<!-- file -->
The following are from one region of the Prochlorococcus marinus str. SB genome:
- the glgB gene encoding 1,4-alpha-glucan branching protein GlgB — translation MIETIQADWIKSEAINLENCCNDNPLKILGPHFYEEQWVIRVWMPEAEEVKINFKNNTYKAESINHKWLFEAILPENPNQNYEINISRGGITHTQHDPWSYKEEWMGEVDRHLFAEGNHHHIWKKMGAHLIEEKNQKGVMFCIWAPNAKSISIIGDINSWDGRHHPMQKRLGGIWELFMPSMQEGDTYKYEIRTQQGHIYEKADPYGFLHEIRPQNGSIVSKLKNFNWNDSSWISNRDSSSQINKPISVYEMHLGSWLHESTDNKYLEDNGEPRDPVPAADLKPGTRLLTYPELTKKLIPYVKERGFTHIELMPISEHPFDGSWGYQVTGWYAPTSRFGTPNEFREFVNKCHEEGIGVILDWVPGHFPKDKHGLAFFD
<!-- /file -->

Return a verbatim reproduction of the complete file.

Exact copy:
The following are from one region of the Prochlorococcus marinus str. SB genome:
- the glgB gene encoding 1,4-alpha-glucan branching protein GlgB — translation MIETIQADWIKSEAINLENCCNDNPLKILGPHFYEEQWVIRVWMPEAEEVKINFKNNTYKAESINHKWLFEAILPENPNQNYEINISRGGITHTQHDPWSYKEEWMGEVDRHLFAEGNHHHIWKKMGAHLIEEKNQKGVMFCIWAPNAKSISIIGDINSWDGRHHPMQKRLGGIWELFMPSMQEGDTYKYEIRTQQGHIYEKADPYGFLHEIRPQNGSIVSKLKNFNWNDSSWISNRDSSSQINKPISVYEMHLGSWLHESTDNKYLEDNGEPRDPVPAADLKPGTRLLTYPELTKKLIPYVKERGFTHIELMPISEHPFDGSWGYQVTGWYAPTSRFGTPNEFREFVNKCHEEGIGVILDWVPGHFPKDKHGLAFFD